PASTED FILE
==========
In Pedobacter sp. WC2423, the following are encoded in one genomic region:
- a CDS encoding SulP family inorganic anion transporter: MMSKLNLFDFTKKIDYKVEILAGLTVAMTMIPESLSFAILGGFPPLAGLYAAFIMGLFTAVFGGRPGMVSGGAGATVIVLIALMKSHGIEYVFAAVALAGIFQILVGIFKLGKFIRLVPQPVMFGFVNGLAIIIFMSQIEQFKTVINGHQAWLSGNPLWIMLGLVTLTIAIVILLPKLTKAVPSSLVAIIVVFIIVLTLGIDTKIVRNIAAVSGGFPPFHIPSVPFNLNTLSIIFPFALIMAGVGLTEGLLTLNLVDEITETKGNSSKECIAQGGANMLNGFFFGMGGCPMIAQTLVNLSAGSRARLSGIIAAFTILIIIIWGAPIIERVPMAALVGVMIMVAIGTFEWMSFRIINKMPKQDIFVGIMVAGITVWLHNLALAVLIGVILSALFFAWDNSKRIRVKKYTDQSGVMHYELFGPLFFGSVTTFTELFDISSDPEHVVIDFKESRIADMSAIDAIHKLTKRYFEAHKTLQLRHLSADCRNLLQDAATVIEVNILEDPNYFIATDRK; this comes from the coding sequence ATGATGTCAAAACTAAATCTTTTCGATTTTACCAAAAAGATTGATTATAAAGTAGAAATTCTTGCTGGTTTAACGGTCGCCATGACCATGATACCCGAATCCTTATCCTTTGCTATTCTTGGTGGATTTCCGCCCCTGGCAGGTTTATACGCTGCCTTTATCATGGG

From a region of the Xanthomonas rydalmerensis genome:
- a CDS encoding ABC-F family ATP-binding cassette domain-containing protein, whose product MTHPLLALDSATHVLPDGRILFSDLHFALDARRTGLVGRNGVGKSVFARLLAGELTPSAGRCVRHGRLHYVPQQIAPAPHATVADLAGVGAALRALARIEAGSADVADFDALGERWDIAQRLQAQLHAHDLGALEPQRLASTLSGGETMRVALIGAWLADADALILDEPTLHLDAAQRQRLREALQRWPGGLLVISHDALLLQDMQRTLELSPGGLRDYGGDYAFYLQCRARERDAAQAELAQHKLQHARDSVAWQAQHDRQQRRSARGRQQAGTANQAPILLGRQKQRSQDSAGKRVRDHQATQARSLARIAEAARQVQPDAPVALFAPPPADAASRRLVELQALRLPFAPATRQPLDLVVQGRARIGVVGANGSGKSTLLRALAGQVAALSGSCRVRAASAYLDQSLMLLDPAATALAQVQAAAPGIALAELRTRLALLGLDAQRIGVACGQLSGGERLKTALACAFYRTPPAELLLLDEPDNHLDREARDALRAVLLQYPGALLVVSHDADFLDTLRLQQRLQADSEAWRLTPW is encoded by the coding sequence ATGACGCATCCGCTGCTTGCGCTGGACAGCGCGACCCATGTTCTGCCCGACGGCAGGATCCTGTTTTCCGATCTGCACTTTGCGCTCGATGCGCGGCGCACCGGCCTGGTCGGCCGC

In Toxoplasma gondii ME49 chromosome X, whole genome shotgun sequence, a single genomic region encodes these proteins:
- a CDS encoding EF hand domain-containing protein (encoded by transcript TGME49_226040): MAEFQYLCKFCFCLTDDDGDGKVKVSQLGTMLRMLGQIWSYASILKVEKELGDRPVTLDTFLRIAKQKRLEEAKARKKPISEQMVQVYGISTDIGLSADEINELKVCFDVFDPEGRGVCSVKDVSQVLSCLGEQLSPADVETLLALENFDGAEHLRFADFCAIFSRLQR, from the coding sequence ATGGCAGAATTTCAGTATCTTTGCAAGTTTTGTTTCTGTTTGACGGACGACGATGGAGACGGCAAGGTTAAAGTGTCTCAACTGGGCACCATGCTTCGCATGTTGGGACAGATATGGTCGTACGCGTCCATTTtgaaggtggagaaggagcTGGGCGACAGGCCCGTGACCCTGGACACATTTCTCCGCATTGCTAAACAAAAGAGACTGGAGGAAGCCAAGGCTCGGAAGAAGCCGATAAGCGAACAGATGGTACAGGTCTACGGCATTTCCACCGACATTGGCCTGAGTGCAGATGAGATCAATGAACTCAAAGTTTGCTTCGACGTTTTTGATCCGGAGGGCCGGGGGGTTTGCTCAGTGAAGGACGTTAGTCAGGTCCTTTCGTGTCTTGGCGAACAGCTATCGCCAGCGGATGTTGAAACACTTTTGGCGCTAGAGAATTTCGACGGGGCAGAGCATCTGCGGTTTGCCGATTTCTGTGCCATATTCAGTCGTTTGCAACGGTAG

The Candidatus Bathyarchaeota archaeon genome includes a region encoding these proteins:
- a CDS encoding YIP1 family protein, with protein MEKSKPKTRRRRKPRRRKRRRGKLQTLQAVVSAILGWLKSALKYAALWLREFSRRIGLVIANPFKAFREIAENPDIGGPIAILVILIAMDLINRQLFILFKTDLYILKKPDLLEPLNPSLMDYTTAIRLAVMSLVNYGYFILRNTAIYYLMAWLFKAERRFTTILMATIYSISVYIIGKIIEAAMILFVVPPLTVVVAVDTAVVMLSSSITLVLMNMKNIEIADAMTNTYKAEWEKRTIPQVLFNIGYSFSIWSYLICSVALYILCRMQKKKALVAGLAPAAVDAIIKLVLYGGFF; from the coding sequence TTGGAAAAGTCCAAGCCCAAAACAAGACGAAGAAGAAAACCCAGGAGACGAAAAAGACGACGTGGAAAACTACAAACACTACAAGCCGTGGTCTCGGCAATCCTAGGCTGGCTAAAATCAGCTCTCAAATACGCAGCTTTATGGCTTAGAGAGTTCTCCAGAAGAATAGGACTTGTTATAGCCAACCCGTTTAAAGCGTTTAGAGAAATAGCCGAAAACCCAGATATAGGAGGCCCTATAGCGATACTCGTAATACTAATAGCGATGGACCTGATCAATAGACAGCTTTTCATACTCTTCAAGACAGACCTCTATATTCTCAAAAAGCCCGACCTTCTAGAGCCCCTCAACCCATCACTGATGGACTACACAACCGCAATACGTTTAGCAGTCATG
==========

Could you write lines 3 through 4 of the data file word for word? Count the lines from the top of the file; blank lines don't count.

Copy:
From a region of the Xanthomonas rydalmerensis genome:
- a CDS encoding ABC-F family ATP-binding cassette domain-containing protein, whose product MTHPLLALDSATHVLPDGRILFSDLHFALDARRTGLVGRNGVGKSVFARLLAGELTPSAGRCVRHGRLHYVPQQIAPAPHATVADLAGVGAALRALARIEAGSADVADFDALGERWDIAQRLQAQLHAHDLGALEPQRLASTLSGGETMRVALIGAWLADADALILDEPTLHLDAAQRQRLREALQRWPGGLLVISHDALLLQDMQRTLELSPGGLRDYGGDYAFYLQCRARERDAAQAELAQHKLQHARDSVAWQAQHDRQQRRSARGRQQAGTANQAPILLGRQKQRSQDSAGKRVRDHQATQARSLARIAEAARQVQPDAPVALFAPPPADAASRRLVELQALRLPFAPATRQPLDLVVQGRARIGVVGANGSGKSTLLRALAGQVAALSGSCRVRAASAYLDQSLMLLDPAATALAQVQAAAPGIALAELRTRLALLGLDAQRIGVACGQLSGGERLKTALACAFYRTPPAELLLLDEPDNHLDREARDALRAVLLQYPGALLVVSHDADFLDTLRLQQRLQADSEAWRLTPW is encoded by the coding sequence ATGACGCATCCGCTGCTTGCGCTGGACAGCGCGACCCATGTTCTGCCCGACGGCAGGATCCTGTTTTCCGATCTGCACTTTGCGCTCGATGCGCGGCGCACCGGCCTGGTCGGCCGC